Take the 2-minute tour ×
Mathematics Stack Exchange is a question and answer site for people studying math at any level and professionals in related fields. It's 100% free, no registration required.

Show that

$$\frac{1}{2}-\frac{1}{2e}<\int_0^{+\infty}e^{-x^2}dx<1+\frac{1}{2e}$$

I know that one way to do this is to evaluate the integral in the middle, and then compare these three numbers. I wonder how can we do this without explicitly compute the integral?

share|improve this question
    
Where can the e in the bound possible come from i wonder... –  Lost1 Jan 4 at 1:20
    
Integration by parts would seem to be one of the many magic bullets... –  Igor Rivin Jan 4 at 1:27

1 Answer 1

up vote 7 down vote accepted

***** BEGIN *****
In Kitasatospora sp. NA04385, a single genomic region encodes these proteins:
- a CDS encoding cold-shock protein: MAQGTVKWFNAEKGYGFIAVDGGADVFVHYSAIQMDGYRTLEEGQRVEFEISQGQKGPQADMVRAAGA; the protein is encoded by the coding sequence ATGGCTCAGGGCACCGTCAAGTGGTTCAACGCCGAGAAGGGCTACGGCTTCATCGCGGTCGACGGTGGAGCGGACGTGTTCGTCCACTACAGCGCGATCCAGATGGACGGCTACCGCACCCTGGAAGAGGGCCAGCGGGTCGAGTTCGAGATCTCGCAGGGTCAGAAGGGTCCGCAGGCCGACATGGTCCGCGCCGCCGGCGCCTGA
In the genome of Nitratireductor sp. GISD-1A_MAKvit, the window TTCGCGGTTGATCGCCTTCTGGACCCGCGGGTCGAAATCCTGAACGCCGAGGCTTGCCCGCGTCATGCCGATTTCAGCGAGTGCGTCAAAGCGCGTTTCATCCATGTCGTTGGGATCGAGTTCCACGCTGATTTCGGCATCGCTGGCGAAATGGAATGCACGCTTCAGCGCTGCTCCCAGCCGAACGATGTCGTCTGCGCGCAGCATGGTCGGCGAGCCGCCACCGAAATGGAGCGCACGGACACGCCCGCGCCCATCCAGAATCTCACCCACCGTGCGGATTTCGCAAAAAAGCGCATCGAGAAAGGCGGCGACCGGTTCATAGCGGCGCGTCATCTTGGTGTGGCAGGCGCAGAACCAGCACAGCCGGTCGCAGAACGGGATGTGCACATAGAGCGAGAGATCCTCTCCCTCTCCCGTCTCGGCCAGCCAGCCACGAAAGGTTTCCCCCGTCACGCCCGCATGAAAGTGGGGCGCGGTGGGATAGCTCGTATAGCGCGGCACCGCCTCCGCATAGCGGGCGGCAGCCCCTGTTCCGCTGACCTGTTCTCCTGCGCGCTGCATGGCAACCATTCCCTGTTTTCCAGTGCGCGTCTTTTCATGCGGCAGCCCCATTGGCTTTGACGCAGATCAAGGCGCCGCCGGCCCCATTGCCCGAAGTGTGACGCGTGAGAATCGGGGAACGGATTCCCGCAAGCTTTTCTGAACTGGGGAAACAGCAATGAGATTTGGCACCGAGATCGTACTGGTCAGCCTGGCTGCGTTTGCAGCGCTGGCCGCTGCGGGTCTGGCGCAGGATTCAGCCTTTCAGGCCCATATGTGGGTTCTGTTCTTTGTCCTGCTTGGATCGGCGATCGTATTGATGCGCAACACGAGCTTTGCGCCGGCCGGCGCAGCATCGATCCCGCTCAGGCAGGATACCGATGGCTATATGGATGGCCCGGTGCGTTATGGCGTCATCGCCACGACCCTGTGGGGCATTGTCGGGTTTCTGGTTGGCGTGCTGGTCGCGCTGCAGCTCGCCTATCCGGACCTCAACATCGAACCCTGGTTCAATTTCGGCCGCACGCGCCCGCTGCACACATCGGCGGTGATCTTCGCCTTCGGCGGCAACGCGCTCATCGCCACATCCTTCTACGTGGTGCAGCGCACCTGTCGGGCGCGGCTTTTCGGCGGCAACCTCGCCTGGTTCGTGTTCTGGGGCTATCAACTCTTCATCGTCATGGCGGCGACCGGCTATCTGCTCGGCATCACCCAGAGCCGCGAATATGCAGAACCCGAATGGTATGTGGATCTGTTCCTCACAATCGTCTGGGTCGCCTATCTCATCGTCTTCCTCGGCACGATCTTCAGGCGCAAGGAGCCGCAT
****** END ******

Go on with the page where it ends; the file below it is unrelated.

Proof for the upper bound: $$\int_0^{\infty}e^{-x^2}dx =\int_{0}^{1}e^{-x^2}dx+\int_{1}^{\infty} e^{-x^2} dx <\int_{0}^{1}1 dx+\int_{1}^{\infty} x e^{-x^2} dx =1+\frac{1}{2e}$$ where the last integral is easily calculated by substituting $u=-x^2$.


Proof for the lower bound: $$\int_0^{\infty}e^{-x^2}dx > \int_{0}^{1}e^{-x^2}dx > \int_{0}^{1} xe^{-x^2} dx =\frac{1}{2}-\frac{1}{2e}$$ where the last integral is easily calculated by substituting $u=-x^2$.

share|improve this answer
    
Oh nice. This is actually quite straight forward... –  Lost1 Jan 4 at 1:30
    
This is pretty awesome! Thanks!Really like this proof –  Steven Jan 4 at 1:42

Your Answer

 
discard

By posting your answer, you agree to the privacy policy and terms of service.

Not the answer you're looking for? Browse other questions tagged or ask your own question.